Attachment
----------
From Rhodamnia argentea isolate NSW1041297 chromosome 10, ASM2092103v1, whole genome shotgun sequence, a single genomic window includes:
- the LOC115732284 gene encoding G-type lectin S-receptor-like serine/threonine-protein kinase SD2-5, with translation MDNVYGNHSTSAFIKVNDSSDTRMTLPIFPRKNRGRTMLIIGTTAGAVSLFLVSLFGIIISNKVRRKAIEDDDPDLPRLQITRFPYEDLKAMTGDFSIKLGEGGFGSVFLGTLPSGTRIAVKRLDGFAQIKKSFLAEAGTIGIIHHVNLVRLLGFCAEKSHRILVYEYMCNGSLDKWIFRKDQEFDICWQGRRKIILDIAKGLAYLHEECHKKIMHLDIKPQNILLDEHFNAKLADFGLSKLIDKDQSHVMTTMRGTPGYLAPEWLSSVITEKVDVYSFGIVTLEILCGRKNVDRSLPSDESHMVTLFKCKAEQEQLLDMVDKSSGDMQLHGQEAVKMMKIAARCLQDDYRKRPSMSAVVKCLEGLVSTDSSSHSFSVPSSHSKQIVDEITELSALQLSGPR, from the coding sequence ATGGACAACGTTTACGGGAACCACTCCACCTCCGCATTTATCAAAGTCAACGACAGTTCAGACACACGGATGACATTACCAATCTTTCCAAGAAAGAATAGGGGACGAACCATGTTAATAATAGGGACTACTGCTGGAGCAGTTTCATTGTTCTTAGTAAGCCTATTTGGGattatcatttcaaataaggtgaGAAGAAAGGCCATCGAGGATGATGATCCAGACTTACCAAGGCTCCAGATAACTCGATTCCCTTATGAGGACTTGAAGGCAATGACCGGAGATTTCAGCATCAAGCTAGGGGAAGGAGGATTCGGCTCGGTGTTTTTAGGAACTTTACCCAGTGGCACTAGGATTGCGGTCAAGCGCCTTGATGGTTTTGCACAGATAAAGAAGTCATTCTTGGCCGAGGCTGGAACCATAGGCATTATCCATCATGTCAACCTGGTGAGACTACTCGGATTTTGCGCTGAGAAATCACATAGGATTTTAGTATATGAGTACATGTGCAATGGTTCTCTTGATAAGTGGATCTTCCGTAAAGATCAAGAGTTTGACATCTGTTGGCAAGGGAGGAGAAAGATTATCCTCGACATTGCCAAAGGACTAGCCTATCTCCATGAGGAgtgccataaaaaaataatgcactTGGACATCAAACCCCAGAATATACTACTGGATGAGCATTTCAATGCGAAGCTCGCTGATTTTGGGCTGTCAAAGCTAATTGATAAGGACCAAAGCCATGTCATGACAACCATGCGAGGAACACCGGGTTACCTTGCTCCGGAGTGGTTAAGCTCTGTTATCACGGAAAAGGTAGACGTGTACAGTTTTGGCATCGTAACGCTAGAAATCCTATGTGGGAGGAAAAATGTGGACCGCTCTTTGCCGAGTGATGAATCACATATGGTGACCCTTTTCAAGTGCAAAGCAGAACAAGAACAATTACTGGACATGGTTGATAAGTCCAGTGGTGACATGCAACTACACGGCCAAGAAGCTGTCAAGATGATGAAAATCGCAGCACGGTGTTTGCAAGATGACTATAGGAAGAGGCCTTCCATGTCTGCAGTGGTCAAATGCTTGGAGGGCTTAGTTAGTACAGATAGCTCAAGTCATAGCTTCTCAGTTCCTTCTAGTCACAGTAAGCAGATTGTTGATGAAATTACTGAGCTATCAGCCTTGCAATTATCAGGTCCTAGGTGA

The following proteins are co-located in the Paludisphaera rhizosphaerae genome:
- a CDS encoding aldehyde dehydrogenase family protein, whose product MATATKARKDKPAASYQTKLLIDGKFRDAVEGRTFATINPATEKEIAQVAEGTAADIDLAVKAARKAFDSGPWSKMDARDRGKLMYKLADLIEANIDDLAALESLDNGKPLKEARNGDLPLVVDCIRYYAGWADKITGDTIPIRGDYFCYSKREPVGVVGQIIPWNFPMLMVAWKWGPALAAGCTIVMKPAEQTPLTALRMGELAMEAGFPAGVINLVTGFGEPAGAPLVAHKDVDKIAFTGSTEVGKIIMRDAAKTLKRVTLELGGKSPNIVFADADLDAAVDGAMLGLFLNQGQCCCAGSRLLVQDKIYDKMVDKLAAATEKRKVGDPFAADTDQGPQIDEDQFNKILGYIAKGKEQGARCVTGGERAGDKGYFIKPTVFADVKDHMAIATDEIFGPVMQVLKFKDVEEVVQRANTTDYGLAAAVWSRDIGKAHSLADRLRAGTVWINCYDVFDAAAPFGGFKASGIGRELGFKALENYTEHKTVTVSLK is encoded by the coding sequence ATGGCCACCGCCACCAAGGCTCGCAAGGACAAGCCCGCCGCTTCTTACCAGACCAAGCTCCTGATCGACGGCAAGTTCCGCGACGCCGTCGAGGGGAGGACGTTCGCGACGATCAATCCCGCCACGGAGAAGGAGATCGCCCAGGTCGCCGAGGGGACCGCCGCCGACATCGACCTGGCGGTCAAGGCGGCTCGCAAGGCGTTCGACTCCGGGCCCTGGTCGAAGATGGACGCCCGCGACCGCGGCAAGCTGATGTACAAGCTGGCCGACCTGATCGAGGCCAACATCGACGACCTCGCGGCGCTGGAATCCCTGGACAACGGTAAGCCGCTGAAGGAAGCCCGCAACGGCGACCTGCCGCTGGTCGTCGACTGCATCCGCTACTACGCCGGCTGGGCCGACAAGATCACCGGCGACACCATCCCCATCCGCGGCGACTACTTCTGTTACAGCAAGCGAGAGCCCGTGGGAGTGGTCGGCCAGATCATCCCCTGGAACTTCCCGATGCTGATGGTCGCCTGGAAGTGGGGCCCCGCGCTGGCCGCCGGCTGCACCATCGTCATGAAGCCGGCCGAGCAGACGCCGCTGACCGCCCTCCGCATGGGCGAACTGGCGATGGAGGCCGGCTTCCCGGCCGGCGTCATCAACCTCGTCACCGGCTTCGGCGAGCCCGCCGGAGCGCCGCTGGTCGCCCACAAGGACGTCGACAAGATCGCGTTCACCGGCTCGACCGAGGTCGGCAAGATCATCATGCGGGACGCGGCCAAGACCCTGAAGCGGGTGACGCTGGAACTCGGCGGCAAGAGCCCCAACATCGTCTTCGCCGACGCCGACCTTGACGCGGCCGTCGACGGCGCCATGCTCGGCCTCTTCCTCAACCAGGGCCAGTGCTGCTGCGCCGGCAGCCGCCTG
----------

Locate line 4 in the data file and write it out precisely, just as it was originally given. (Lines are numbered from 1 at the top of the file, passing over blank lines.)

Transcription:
- a CDS encoding aldehyde dehydrogenase family protein, whose product MATATKARKDKPAASYQTKLLIDGKFRDAVEGRTFATINPATEKEIAQVAEGTAADIDLAVKAARKAFDSGPWSKMDARDRGKLMYKLADLIEANIDDLAALESLDNGKPLKEARNGDLPLVVDCIRYYAGWADKITGDTIPIRGDYFCYSKREPVGVVGQIIPWNFPMLMVAWKWGPALAAGCTIVMKPAEQTPLTALRMGELAMEAGFPAGVINLVTGFGEPAGAPLVAHKDVDKIAFTGSTEVGKIIMRDAAKTLKRVTLELGGKSPNIVFADADLDAAVDGAMLGLFLNQGQCCCAGSRLLVQDKIYDKMVDKLAAATEKRKVGDPFAADTDQGPQIDEDQFNKILGYIAKGKEQGARCVTGGERAGDKGYFIKPTVFADVKDHMAIATDEIFGPVMQVLKFKDVEEVVQRANTTDYGLAAAVWSRDIGKAHSLADRLRAGTVWINCYDVFDAAAPFGGFKASGIGRELGFKALENYTEHKTVTVSLK is encoded by the coding sequence ATGGCCACCGCCACCAAGGCTCGCAAGGACAAGCCCGCCGCTTCTTACCAGACCAAGCTCCTGATCGACGGCAAGTTCCGCGACGCCGTCGAGGGGAGGACGTTCGCGACGATCAATCCCGCCACGGAGAAGGAGATCGCCCAGGTCGCCGAGGGGACCGCCGCCGACATCGACCTGGCGGTCAAGGCGGCTCGCAAGGCGTTCGACTCCGGGCCCTGGTCGAAGATGGACGCCCGCGACCGCGGCAAGCTGATGTACAAGCTGGCCGACCTGATCGAGGCCAACATCGACGACCTCGCGGCGCTGGAATCCCTGGACAACGGTAAGCCGCTGAAGGAAGCCCGCAACGGCGACCTGCCGCTGGTCGTCGACTGCATCCGCTACTACGCCGGCTGGGCCGACAAGATCACCGGCGACACCATCCCCATCCGCGGCGACTACTTCTGTTACAGCAAGCGAGAGCCCGTGGGAGTGGTCGGCCAGATCATCCCCTGGAACTTCCCGATGCTGATGGTCGCCTGGAAGTGGGGCCCCGCGCTGGCCGCCGGCTGCACCATCGTCATGAAGCCGGCCGAGCAGACGCCGCTGACCGCCCTCCGCATGGGCGAACTGGCGATGGAGGCCGGCTTCCCGGCCGGCGTCATCAACCTCGTCACCGGCTTCGGCGAGCCCGCCGGAGCGCCGCTGGTCGCCCACAAGGACGTCGACAAGATCGCGTTCACCGGCTCGACCGAGGTCGGCAAGATCATCATGCGGGACGCGGCCAAGACCCTGAAGCGGGTGACGCTGGAACTCGGCGGCAAGAGCCCCAACATCGTCTTCGCCGACGCCGACCTTGACGCGGCCGTCGACGGCGCCATGCTCGGCCTCTTCCTCAACCAGGGCCAGTGCTGCTGCGCCGGCAGCCGCCTG